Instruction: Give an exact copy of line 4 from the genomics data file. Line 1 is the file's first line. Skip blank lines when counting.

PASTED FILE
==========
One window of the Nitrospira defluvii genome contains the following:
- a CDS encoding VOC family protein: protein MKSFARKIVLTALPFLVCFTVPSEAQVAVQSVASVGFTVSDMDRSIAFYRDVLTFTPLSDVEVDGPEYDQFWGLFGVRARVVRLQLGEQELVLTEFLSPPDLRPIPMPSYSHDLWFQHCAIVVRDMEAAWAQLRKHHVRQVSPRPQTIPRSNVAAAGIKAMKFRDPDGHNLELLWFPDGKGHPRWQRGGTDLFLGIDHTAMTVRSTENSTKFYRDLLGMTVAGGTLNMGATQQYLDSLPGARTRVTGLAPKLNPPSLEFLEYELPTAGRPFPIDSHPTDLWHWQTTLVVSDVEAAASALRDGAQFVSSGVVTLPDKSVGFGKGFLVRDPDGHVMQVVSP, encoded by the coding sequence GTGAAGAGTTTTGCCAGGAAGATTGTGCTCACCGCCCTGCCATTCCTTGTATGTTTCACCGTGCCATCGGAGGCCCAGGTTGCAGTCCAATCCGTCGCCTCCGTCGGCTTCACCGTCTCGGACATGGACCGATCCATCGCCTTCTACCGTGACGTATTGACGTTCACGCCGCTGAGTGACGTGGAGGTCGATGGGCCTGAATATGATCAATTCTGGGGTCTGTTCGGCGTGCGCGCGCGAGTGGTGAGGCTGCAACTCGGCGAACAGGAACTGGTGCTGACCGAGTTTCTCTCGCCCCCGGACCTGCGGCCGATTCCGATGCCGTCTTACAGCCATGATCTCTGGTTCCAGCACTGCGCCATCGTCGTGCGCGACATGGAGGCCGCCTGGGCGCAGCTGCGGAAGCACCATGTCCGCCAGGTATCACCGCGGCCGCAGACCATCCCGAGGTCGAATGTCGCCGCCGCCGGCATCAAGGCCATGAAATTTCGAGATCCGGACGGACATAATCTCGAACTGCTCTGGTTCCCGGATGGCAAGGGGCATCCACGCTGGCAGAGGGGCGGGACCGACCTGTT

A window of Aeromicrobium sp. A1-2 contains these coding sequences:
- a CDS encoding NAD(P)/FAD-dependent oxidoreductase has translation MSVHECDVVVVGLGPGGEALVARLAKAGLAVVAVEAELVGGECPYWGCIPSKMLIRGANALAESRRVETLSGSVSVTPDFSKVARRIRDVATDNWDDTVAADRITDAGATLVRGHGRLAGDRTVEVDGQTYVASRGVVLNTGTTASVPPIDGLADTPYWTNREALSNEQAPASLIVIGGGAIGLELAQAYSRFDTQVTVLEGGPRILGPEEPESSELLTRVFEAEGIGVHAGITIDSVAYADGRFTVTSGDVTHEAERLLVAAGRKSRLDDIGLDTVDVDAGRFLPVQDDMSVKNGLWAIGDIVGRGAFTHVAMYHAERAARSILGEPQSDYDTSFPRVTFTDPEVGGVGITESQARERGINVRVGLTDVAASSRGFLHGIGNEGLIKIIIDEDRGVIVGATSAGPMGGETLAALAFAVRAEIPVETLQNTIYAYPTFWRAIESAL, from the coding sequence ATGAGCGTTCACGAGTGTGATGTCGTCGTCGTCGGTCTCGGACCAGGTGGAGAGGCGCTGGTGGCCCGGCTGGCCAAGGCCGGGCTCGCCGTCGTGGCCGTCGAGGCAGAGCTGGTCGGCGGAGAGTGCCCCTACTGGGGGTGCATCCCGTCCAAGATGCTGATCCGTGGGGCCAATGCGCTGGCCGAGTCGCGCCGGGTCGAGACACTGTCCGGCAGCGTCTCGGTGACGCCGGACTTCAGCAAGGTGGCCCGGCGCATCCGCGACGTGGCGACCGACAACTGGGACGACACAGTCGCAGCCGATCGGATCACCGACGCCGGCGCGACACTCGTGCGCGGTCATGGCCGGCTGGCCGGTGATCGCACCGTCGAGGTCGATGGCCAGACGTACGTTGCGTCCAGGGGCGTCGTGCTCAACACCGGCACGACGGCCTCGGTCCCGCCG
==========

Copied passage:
- a CDS encoding NAD(P)/FAD-dependent oxidoreductase has translation MSVHECDVVVVGLGPGGEALVARLAKAGLAVVAVEAELVGGECPYWGCIPSKMLIRGANALAESRRVETLSGSVSVTPDFSKVARRIRDVATDNWDDTVAADRITDAGATLVRGHGRLAGDRTVEVDGQTYVASRGVVLNTGTTASVPPIDGLADTPYWTNREALSNEQAPASLIVIGGGAIGLELAQAYSRFDTQVTVLEGGPRILGPEEPESSELLTRVFEAEGIGVHAGITIDSVAYADGRFTVTSGDVTHEAERLLVAAGRKSRLDDIGLDTVDVDAGRFLPVQDDMSVKNGLWAIGDIVGRGAFTHVAMYHAERAARSILGEPQSDYDTSFPRVTFTDPEVGGVGITESQARERGINVRVGLTDVAASSRGFLHGIGNEGLIKIIIDEDRGVIVGATSAGPMGGETLAALAFAVRAEIPVETLQNTIYAYPTFWRAIESAL, from the coding sequence ATGAGCGTTCACGAGTGTGATGTCGTCGTCGTCGGTCTCGGACCAGGTGGAGAGGCGCTGGTGGCCCGGCTGGCCAAGGCCGGGCTCGCCGTCGTGGCCGTCGAGGCAGAGCTGGTCGGCGGAGAGTGCCCCTACTGGGGGTGCATCCCGTCCAAGATGCTGATCCGTGGGGCCAATGCGCTGGCCGAGTCGCGCCGGGTCGAGACACTGTCCGGCAGCGTCTCGGTGACGCCGGACTTCAGCAAGGTGGCCCGGCGCATCCGCGACGTGGCGACCGACAACTGGGACGACACAGTCGCAGCCGATCGGATCACCGACGCCGGCGCGACACTCGTGCGCGGTCATGGCCGGCTGGCCGGTGATCGCACCGTCGAGGTCGATGGCCAGACGTACGTTGCGTCCAGGGGCGTCGTGCTCAACACCGGCACGACGGCCTCGGTCCCGCCG